Among the biggest challenges to hit the nation’s wheat industry in recent years — global instability, drought and inflation — a diminished railroad sector has been one of the most costly.
Twenty years ago, rail accounted for 61% of all wheat movement in the country, providing the most efficient form of transportation to the nation’s major ports in the northwest, the Gulf of Mexico and the U.S.-Mexico border.
But rail’s share of wheat movement has fallen by around 16% with fewer trains in operation, according to the U.S. Department of Agriculture’s Transportation of U.S. Grains report.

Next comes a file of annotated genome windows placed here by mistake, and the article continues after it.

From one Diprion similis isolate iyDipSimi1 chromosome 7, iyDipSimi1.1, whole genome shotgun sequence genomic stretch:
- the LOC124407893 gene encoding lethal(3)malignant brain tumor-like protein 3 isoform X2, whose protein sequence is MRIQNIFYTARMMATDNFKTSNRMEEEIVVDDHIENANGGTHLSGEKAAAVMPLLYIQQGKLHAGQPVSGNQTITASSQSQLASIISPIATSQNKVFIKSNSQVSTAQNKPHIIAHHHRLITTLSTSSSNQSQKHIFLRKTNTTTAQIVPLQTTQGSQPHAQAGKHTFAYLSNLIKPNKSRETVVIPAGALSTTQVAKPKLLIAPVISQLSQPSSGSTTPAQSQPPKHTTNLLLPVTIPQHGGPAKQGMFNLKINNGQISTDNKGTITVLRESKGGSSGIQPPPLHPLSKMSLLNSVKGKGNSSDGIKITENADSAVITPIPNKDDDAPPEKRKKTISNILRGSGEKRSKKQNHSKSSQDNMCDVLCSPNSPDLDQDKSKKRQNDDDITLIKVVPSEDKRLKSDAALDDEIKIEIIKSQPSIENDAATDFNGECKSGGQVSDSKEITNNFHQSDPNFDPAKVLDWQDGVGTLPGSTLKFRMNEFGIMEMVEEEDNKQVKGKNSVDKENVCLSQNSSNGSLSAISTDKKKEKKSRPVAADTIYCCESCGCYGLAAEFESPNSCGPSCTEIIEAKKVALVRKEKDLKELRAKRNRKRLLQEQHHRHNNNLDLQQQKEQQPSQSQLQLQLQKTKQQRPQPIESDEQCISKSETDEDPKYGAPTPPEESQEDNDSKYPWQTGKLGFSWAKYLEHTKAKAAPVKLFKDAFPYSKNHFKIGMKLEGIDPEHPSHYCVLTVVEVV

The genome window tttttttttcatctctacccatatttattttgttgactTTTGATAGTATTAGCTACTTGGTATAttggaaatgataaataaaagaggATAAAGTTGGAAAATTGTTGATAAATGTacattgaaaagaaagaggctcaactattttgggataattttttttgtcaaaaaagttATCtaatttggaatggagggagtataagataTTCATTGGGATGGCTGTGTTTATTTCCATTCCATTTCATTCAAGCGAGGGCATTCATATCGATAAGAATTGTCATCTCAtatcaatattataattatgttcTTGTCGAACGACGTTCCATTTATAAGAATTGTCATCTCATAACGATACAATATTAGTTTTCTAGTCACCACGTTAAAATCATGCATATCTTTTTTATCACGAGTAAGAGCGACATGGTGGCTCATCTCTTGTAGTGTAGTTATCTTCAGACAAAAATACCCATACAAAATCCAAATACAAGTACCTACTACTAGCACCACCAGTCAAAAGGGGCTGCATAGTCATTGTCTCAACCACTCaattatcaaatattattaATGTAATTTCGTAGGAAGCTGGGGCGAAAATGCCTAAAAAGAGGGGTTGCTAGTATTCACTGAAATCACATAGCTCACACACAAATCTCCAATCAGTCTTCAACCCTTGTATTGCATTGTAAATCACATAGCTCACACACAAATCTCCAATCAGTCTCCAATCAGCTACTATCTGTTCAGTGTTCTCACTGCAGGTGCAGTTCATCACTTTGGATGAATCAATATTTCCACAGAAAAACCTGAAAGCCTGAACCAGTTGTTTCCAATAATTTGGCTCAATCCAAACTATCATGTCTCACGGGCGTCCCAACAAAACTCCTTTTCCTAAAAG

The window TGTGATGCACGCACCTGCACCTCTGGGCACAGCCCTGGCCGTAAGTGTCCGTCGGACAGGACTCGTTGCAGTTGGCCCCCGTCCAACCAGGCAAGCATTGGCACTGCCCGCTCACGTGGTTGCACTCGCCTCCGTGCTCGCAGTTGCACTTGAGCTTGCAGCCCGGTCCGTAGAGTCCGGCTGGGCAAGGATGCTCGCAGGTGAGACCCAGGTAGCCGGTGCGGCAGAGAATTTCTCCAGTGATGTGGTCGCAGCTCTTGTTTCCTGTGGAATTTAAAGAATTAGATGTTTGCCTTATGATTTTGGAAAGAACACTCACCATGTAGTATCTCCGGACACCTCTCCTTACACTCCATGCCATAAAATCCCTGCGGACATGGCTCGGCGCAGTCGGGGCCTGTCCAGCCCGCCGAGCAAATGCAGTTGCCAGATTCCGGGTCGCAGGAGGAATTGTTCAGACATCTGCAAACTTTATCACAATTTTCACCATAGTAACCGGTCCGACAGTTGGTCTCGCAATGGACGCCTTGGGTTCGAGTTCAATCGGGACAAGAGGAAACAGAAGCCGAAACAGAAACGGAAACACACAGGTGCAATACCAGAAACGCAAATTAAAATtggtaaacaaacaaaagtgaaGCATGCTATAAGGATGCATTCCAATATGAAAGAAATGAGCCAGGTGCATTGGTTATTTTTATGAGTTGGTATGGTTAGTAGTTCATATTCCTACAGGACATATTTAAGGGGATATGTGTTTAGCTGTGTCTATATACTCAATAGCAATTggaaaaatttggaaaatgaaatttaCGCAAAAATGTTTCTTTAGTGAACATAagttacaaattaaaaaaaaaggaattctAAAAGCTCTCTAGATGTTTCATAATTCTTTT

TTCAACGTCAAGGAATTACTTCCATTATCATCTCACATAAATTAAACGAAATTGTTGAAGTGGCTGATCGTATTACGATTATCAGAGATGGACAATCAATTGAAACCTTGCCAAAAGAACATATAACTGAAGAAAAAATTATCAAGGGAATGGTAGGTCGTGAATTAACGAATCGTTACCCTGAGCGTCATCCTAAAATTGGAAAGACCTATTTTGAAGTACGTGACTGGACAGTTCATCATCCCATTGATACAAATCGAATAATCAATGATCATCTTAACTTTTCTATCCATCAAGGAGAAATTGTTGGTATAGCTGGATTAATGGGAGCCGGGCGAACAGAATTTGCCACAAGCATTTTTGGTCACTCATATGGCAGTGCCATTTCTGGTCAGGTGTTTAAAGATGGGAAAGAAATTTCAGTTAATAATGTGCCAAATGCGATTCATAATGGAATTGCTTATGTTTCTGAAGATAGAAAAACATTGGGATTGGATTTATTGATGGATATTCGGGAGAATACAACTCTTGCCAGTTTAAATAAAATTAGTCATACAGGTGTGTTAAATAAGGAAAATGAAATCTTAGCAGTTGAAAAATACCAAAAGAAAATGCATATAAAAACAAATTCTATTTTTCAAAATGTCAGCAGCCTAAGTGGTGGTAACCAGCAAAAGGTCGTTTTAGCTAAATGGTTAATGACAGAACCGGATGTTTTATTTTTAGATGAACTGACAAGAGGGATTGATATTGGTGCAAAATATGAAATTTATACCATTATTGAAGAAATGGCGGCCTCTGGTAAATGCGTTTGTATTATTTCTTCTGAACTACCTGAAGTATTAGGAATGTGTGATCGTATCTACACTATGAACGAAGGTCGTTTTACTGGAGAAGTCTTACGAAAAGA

Since 2015, the nation’s railroad sector has lost one-fourth of its workforce, resulting in fewer trains and higher prices.
An example of the higher costs can be found in comparing the U.S. and Canadian wheat markets. Spring wheat prices in the United States were often more than double the cost to produce than in Canada last year and in early 2023, according to the U.S. Department of Agriculture.
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